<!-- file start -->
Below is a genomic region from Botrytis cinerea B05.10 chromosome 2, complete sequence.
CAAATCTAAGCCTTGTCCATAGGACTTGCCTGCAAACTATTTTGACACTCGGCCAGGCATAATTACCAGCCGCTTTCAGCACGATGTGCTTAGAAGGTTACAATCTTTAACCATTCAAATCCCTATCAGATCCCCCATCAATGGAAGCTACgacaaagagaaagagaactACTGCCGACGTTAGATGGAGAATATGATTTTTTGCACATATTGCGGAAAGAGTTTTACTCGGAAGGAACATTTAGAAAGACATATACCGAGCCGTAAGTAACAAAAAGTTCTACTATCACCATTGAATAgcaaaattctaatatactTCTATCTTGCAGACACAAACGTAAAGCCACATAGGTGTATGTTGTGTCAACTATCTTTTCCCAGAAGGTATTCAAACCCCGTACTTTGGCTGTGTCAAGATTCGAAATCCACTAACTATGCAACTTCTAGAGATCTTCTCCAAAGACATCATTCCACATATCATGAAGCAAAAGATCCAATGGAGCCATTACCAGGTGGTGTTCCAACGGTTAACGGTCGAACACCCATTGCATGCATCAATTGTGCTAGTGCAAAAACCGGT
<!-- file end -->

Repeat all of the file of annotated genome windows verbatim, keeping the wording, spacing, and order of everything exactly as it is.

Below is a genomic region from Botrytis cinerea B05.10 chromosome 2, complete sequence.
CAAATCTAAGCCTTGTCCATAGGACTTGCCTGCAAACTATTTTGACACTCGGCCAGGCATAATTACCAGCCGCTTTCAGCACGATGTGCTTAGAAGGTTACAATCTTTAACCATTCAAATCCCTATCAGATCCCCCATCAATGGAAGCTACgacaaagagaaagagaactACTGCCGACGTTAGATGGAGAATATGATTTTTTGCACATATTGCGGAAAGAGTTTTACTCGGAAGGAACATTTAGAAAGACATATACCGAGCCGTAAGTAACAAAAAGTTCTACTATCACCATTGAATAgcaaaattctaatatactTCTATCTTGCAGACACAAACGTAAAGCCACATAGGTGTATGTTGTGTCAACTATCTTTTCCCAGAAGGTATTCAAACCCCGTACTTTGGCTGTGTCAAGATTCGAAATCCACTAACTATGCAACTTCTAGAGATCTTCTCCAAAGACATCATTCCACATATCATGAAGCAAAAGATCCAATGGAGCCATTACCAGGTGGTGTTCCAACGGTTAACGGTCGAACACCCATTGCATGCATCAATTGTGCTAGTGCAAAAACCGGT